Maine Biotechnology Services, which offers bacterial recombinant protein expression as a service, asserts that in recombinant antigen projects related to hybridoma development, the applications customers have for their antibodies can be considered during every phase of antigen production. The company’s MAB230P monoclonal antibody to the polyhistidine tag is commonly utilized throughout the development process as an integral detection tool.

Several Maine Biotechnology customers also use the MAB230P antibody as a ligand on affinity resins. “But nickel column affinity chromatography is a well-established method, so our customers use the antibody mostly for detection” Steenstra notes. A benefit of polyhistidine-specific antibodies is that MAB230P needs to “see” only four histidine residues. “Quite often the tag, either at the C- or N-terminus, can be partially buried and not fully accessible,” Steenstra adds. “MAB230P can bind to a shorter, 4X HIS epitope.”

For its own antibody development programs, Maine Biotechnology sometimes constructs polyhistidine tags of up to 10 histidine residues for relatively insoluble proteins. Each recombinant protein target is subjected to solubility prediction models. “If it appears that it will be expressed in lower yield in the soluble fraction, extending the length of the polyhistidine fusion tag is one way to boost capture efficiency and purity of the isolated protein,” Steenstra observes.

Although polyhistidine tagging is the company’s workhorse fusion tagging method, Maine Biotechnology also employs maltose-binding protein and glutathione-S-transferase fusion proteins. The issue with these constructs, however, is that they tend to be large. With larger constructs, there is a greater likelihood that the antibodies to the proteins tagged with those sequences will react more to the tag than to the protein. Polyhistidine is small enough, and insufficiently immunogenic, to allay these concerns.


Large-Scale Ready?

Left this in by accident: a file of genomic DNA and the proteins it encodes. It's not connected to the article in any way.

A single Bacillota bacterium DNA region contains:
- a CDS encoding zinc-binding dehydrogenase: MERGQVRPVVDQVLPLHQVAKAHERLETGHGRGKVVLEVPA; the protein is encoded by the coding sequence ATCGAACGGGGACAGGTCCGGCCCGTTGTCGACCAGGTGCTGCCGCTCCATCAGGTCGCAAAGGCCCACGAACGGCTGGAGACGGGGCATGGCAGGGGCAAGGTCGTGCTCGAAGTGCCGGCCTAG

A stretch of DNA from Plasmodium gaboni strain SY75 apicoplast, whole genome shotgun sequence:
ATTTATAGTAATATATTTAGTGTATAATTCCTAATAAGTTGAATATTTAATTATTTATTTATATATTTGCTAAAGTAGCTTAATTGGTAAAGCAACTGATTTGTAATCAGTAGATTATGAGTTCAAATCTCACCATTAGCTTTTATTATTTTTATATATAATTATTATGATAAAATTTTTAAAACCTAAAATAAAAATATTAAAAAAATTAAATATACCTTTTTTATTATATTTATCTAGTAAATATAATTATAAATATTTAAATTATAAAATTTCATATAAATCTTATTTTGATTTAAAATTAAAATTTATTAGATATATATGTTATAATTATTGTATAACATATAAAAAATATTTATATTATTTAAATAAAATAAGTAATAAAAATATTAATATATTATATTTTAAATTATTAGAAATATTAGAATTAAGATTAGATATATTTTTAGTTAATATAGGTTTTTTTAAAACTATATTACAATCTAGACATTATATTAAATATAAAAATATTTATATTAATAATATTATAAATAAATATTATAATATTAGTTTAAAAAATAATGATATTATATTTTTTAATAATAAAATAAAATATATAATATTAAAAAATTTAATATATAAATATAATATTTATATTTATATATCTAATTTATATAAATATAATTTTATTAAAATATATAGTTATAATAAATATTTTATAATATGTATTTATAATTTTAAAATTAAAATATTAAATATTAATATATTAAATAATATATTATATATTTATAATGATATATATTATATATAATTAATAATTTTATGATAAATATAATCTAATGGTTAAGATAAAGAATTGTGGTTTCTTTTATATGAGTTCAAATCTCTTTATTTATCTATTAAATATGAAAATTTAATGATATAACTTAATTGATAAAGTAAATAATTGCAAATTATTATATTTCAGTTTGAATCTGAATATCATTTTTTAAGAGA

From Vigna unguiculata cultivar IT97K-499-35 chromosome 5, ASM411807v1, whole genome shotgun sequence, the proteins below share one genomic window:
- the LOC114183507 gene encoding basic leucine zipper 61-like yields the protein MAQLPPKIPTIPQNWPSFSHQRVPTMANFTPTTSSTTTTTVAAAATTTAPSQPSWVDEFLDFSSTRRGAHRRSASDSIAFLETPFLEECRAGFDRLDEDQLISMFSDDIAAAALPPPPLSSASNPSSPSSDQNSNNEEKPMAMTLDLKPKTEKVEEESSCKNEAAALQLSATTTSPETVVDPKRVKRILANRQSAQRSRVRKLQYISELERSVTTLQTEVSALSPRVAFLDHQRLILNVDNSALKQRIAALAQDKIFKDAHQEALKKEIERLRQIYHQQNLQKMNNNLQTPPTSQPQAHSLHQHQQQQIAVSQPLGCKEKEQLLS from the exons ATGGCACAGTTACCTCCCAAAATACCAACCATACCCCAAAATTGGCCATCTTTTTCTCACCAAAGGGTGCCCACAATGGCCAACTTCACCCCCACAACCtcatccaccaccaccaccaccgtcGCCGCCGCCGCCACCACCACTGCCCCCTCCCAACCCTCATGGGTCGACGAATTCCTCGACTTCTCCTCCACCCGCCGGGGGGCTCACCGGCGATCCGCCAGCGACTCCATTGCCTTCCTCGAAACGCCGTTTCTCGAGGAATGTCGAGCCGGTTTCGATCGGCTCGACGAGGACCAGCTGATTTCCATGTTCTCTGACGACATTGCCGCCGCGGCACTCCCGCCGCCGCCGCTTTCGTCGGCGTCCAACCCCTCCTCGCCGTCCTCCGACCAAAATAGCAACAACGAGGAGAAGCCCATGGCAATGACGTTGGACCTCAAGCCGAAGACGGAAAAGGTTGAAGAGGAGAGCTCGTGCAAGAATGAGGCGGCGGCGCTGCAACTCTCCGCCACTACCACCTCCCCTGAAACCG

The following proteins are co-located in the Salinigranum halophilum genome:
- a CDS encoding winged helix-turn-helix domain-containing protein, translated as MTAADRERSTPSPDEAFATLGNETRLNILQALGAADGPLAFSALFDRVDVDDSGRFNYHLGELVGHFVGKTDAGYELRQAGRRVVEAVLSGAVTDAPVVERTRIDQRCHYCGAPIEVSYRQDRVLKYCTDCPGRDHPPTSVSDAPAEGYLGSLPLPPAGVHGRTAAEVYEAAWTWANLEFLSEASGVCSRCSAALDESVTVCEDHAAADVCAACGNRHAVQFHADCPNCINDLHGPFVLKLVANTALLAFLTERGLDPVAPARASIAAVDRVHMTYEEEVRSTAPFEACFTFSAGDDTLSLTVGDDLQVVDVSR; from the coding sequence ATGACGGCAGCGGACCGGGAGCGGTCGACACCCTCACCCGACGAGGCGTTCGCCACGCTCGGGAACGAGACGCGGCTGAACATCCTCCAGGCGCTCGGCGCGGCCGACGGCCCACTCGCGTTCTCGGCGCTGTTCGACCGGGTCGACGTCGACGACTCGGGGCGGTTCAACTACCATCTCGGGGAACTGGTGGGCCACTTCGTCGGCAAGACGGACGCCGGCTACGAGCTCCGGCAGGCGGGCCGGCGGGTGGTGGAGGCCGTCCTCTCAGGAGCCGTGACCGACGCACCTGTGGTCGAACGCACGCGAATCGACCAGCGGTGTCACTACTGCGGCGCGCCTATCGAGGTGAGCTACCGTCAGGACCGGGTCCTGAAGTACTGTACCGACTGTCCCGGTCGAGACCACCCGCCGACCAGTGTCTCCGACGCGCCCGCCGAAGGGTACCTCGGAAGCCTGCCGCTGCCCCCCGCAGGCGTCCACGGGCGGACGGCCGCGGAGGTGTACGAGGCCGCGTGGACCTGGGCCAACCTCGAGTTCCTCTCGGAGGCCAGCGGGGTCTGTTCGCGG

Whether polyhistidine tagging is capable of production-worthy separations is a question that arises from time to time. According to Grigoriy Tchaga, Ph.D., R&D director at BioVision, “this is a long-stretch proposition, although some purification resin makers are preparing for this eventuality.” Resin manufacturer Qiagen, for example, already has documentation on file with the U.S. Food and Drug Administration, in the event that a drug developer attempts to use polyHIS as a purification modality.

Two major issues with large-scale purification are toxicity and immunogenicity. Nickel, the most popular immobilized metal for polyhistidine protein purification, is quite toxic, and it could leach from affinity columns. Cobalt is slightly less toxic. Zinc, biologically speaking, would be best. Zinc ligands exhibit provide specificity and yield.

The hexahistidine tag itself, in addition to potential immunogenicity problems, can change the nature of proteins. “In some cases, introducing excessive positive charge on the C- or N-terminus causes solubility problems and aggregation,” says Dr. Tchaga. “Also, it may increase the potential for immunogenicity.”

According to BioVision, prospects for production-scale polyhistidine purification depends on reducing toxicity and immunogenicity, much of which is due to leaching of immobilized metals from affinity columns. BioVision suggests that zinc would be a less toxic metal than nickel or cobalt. In this image, a tetradentate ligand-immobilized Zn2+ ion is shown binding a polyhistidine-tagged protein.